Discovering the Charm of Nagoya
By Lan Tran. Posted on February 1, 2013
Nagoya appears on the surface as a dull industrious city that does not have much to offer for people ignited with wanderlust. Due to this impression, I did not have any real urges to get to know the area. Fortunately, the two-day trip gave me a valuable opportunity to discover many interesting places within and around the area.
On the first day, we visited the SCMAGLEV and Railway Park, which exhibits all generations of the Shinkansen (bullet train) - a symbol of modern Japanese technology. Information about the research and development of railways, as well as train models and historical items, are presented here. This is truly an interesting place for people who are savvier about automobiles and the modernization experience of Japan.
After visiting the Railway park, we went to Nagoya Station and had "hitsumabushi" (grilled eel on rice), one of Nagoya's finest dishes, for lunch. As always, the sophistication of Japanese food presentation and eating etiquette impressed me deeply. In order to have hitsumabushi appropriately, you need to follow these three steps: having hitsumabushi only, having hitsumabushi with some special ingredients, and having hitsumabushi with a special watery sauce. This approach allows you to experience hitsumabushi in three different ways, which will help you to determine your taste preferences later on. I tried these three, and I had to say that I love hitsumabushi the most in its original form. Having hitsumabushi is a must when you visit Nagoya.
After lunch, we visited Osu Kannon, a bustling shopping street in central Nagoya. There was a great diversity of spots of interest ranging from traditional Japanese-style snack shops and a graveyard of a samurai's sibling to various electronics showrooms and Osu's very own idol girl group performing stage. During my two hours here, I found an antique store located on the second floor of a decrepit-looking building selling many artistically weird items. Meanwhile, my traveling partner found out that his favorite ice cream shop had been replaced by a jewelry store. These incidents - we concluded - portrayed one of the greatest characteristics about the area: the Osu you visit today will never be the same as the Osu you will visit tomorrow, there will be always some tiny shops located in some unknown well-hidden corners, and there will be always rapid changes in the area.
Later, we visited Noritake Garden, the exhibition grounds of Noritake, a leading ceramics company in Japan. Inside the garden are Western-style buildings, including a workshop that offers ceramics-painting classes and an open-access tour of ceramic-creation. I did my first ceramic paintings here. The process required continuous hours of diligence, yet it was super fun. This is a perfect place to fulfill your desires of being creative or just to hang out with your family and friends during the weekend.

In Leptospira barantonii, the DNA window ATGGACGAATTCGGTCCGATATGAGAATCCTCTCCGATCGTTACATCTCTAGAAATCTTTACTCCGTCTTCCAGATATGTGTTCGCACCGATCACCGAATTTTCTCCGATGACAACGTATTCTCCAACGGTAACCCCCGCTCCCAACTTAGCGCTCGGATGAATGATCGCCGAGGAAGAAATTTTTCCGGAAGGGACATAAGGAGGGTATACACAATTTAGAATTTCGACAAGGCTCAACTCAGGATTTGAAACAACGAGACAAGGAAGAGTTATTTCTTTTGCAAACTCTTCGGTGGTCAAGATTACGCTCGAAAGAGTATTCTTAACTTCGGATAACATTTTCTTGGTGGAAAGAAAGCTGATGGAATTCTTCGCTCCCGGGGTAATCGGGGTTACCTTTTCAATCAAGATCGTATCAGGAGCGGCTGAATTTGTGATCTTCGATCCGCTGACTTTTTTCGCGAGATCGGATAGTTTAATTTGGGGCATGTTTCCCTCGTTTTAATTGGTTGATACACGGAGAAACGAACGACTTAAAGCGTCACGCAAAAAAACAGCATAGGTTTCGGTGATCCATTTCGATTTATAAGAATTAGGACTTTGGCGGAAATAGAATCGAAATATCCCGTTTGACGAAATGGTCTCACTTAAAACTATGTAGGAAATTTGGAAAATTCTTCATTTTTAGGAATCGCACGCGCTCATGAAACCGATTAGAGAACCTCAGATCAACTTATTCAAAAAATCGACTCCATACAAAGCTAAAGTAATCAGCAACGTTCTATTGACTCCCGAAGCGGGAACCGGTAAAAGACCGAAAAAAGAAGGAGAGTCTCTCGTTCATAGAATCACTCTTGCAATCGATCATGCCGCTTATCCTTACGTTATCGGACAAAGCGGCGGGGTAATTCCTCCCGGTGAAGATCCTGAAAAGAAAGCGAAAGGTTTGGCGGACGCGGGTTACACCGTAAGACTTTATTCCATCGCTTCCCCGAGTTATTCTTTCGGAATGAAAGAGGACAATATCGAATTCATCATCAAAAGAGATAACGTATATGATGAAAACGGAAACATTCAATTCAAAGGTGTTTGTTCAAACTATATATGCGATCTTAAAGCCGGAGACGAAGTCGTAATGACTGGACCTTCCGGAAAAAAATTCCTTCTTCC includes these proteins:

People in Nagoya are extremely enthusiastic about coffee! They often go to coffee shops in the morning for coffee and toast, a Nagoya's etiquette known as "coffee morning service." So on the second day of the trip, we went to the original location of Komeda, a popular coffee chain in Japan. The coffee and bread were really great, and as a regular coffee drinker, I would definitely come back here often.
Next, we went to the Nagashima Spaland in Mie, an open-air complex that includes an outdoor onsen (natural hot springs), an amusement park, and an outlet shopping mall. The complex was only 45 minutes away from Nagoya Station by the Meitetsu bus. We had lunch in the big dining hall, which featured old-fashioned Japanese songs performed by a trio on stage - the Japanese onsen dining set-up. I had Tonteki (grilled pork with apple and honey sauce), a local Mie dish, for lunch, and it was super delicious. It tasted a bit weird at first due to the honey sauce, but over time, it became an exotic sensation in my mouth and made for a great food experience overall.
After lunch, I went to the amusement park and tried various thrilling rides. On top of that, I went on the Ferris wheel, and the view from the top totally breath-taking. The last spot of the day was Nabana no Sato, a garden that features gorgeous winter illumination. Even though Nabana no Sato was crowded with families and couples, seeing the happiness enjoyed by these people really enhanced my own experience.
Thanks to the trip, I now have a broader and deeper understanding of this city: a place where traditional and modern values embrace each other. There are always something that is able to captivate your interests, whether it is the hitsumabushi for food lovers, the SCMAGLEV and Railway park for tech savvies, the Osu area for shopaholics, or one of many other attractions. I would highly recommend to anyone to include Nagoya in your travel plans when you visit Japan.
Lan Tran is a Psychology student at Green Mountain College (USA). She has extensively traveled throughout many countries such as the U.S., Canada, Cuba, etc. She is now on a quest to discover the charm of Japan. Besides traveling, she enjoys reading Japanese novels, writing critiques on Japanese movies, and gathering with her friends to have “yakiniku” every weekend.
- Noritake Garden
- SCMAGLEV and Railway Park
- Mitsui Outlet Park Jazz Dream Nagashima
- Nabana no Sato
- Nagashima Spaland
- Komeda Coffee
- Nagoya TV Tower